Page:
Friday, April 17, 2015

No Garden Envy

I could have phlox envy if I was the sort to have garden envy.

But I am the one responsible for all this phlox and get to see it a couple times a week. I don't have to have it myself.

That is one of the perks of being a peasant gardener. I spend all my days in gardens. I may covet a particular plant and those are easy enough to come by, but I never really covet a garden or am envious of what it has except on very rare occasions.

Good thing because my patch of phlox is significantly smaller by comparison. I could get a wild hair up my okole and decide to cover the whole left bank with phlox, but I don't want to do that. I have other blooming things planted there. My wild hair is to get the center weed strip of my gravel driveway filled with phlox. That would be fun.

One thing I have learned as a gardener is that nature has the capacity for enormous abundance even under rude conditions. There is no such thing as a shortage of plants. I am forever bringing home the unwanted offspring, strays, wounded, and threatened things I find in the gardens I tend.

Did I really rescue a Showy Orchis? It would have been sprayed dead where it was living. At this point I don't know what else it could be.

I have always had my own garden. It has always been a bit different, more experimental, more wild and eccentric than the gardens I tend. I find new and interesting plants like this Shredded Umbrella Leaf, Syneilesis aconitifolia, and will try them out first at home. If they look good, are well behaved and are not bug candy, then they may get planted in a client's garden.

The wild cultivated gardens were blessed with large quantities of trilliums. I like trilliums. I like them so much I needed more. I moved some out of the deep forest. I bought a whole bunch and got one as a gift. Five new species of trilliums have been added to the garden. They are starting to multiply.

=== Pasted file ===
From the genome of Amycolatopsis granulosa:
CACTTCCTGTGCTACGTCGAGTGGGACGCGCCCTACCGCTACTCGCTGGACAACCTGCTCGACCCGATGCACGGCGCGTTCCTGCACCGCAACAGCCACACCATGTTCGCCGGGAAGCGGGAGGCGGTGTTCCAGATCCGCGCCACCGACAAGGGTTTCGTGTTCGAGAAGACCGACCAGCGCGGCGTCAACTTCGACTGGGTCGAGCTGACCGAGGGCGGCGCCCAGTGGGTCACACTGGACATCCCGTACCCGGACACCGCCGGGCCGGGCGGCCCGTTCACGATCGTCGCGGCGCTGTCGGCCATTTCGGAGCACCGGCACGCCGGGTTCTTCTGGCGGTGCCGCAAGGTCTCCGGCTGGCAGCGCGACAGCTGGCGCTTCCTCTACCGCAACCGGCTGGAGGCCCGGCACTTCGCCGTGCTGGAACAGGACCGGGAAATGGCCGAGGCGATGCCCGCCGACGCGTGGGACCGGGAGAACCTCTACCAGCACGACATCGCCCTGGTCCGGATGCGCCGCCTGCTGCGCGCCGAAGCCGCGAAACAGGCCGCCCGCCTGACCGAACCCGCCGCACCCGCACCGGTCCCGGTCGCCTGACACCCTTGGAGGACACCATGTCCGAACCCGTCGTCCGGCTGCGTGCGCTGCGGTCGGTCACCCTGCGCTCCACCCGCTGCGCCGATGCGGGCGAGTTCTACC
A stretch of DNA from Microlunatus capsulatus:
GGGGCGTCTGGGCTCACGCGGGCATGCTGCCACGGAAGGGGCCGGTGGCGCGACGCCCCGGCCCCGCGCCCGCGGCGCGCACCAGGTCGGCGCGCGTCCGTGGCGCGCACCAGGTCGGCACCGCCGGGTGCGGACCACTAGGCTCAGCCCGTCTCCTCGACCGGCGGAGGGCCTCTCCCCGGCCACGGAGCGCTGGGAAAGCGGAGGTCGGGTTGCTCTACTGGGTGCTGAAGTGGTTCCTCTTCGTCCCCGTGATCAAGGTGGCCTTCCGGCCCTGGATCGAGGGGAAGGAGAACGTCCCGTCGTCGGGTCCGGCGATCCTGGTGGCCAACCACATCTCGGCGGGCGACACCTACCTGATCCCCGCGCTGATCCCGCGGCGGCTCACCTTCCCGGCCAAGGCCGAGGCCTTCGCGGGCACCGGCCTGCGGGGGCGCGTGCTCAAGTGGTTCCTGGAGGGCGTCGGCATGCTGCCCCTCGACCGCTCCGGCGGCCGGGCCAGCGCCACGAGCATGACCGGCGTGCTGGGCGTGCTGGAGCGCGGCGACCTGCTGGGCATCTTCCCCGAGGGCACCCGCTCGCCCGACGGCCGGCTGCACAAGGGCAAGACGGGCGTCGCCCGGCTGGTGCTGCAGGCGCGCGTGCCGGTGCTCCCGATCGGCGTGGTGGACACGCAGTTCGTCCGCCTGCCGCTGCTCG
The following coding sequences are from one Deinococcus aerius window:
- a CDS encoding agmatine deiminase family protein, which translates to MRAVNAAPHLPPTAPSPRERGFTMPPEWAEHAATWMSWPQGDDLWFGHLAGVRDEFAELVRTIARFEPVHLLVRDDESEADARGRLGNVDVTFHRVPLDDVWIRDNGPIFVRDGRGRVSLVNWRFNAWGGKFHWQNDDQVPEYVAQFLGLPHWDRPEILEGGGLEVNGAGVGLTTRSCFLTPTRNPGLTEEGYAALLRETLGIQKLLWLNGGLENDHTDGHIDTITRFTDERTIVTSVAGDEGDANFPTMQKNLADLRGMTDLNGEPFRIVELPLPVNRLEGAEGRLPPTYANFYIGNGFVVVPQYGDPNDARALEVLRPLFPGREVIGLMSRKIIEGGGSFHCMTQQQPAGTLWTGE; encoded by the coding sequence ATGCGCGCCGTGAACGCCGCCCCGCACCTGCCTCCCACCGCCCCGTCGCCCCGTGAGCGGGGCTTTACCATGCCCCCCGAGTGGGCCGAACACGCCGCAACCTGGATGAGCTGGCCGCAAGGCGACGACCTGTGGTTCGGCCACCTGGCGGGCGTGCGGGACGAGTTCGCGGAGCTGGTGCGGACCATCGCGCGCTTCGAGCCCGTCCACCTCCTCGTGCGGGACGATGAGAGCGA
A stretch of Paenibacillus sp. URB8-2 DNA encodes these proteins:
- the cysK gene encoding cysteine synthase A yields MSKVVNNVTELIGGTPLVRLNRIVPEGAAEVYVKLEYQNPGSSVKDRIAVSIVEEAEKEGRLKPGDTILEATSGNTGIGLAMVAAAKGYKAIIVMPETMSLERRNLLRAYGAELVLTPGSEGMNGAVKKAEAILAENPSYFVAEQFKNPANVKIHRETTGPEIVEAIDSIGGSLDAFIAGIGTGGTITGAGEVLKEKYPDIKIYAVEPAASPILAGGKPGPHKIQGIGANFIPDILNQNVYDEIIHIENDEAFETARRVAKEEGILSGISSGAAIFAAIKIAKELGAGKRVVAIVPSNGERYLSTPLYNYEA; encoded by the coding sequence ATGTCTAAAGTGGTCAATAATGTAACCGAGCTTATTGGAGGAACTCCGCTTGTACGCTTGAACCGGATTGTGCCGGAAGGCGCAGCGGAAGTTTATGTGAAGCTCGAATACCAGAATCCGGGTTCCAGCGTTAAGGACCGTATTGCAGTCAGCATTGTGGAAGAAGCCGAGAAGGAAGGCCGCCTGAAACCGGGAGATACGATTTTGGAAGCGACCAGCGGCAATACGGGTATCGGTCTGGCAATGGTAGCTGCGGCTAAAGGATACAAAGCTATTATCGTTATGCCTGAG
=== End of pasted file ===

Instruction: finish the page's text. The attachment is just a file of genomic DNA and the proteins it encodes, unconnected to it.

Many of the gardens I tend should have trilliums, but they don't. Maintaining a certain garden aesthetic pushes them out. I would have to plant trilliums in a proper bed to bring them back to a garden where they belong.

It is the opposite of this aesthetic. This is my lawn if you want to call it that. It could use more violets.

I garden in nature and with nature. There is nothing proper about it. It is a very different aesthetic than the gardens I tend.

But I am conducting an experiment in a new woodland garden planted two years ago. The beds are only getting leaf litter, no mulch. I have been editing instead of weeding. Already the wild things that belong are coming back. Toothwort and Dicentra have returned. The asters and ferns are arriving. Maybe the trilliums will find their way home.


Rebecca said...

Well, I DO have a degree of "garden envy"! Your nothing-proper-about-it aesthetic is PERFECT - and I still say you need to write a book. You have a unique and descriptive writing style that matches your improper property.

Christopher C. NC said...

Thank you for the kind words Rebecca. I am quite fond of my improper garden. I just came in from two hours of editing and am amazed at the change that is happening from what it was in the beginning.

Lisa Greenbow said...

Love those natives.

Lola said...

I love your editing. I was always amazed with our place. Didn't recognize it the last time I saw it. So sad.

Christopher C. NC said...

Me too Lisa and their numbers are increasing exponentially now.

Edit and they will come Lola. Stop editing and the thugs will take over and smother things out.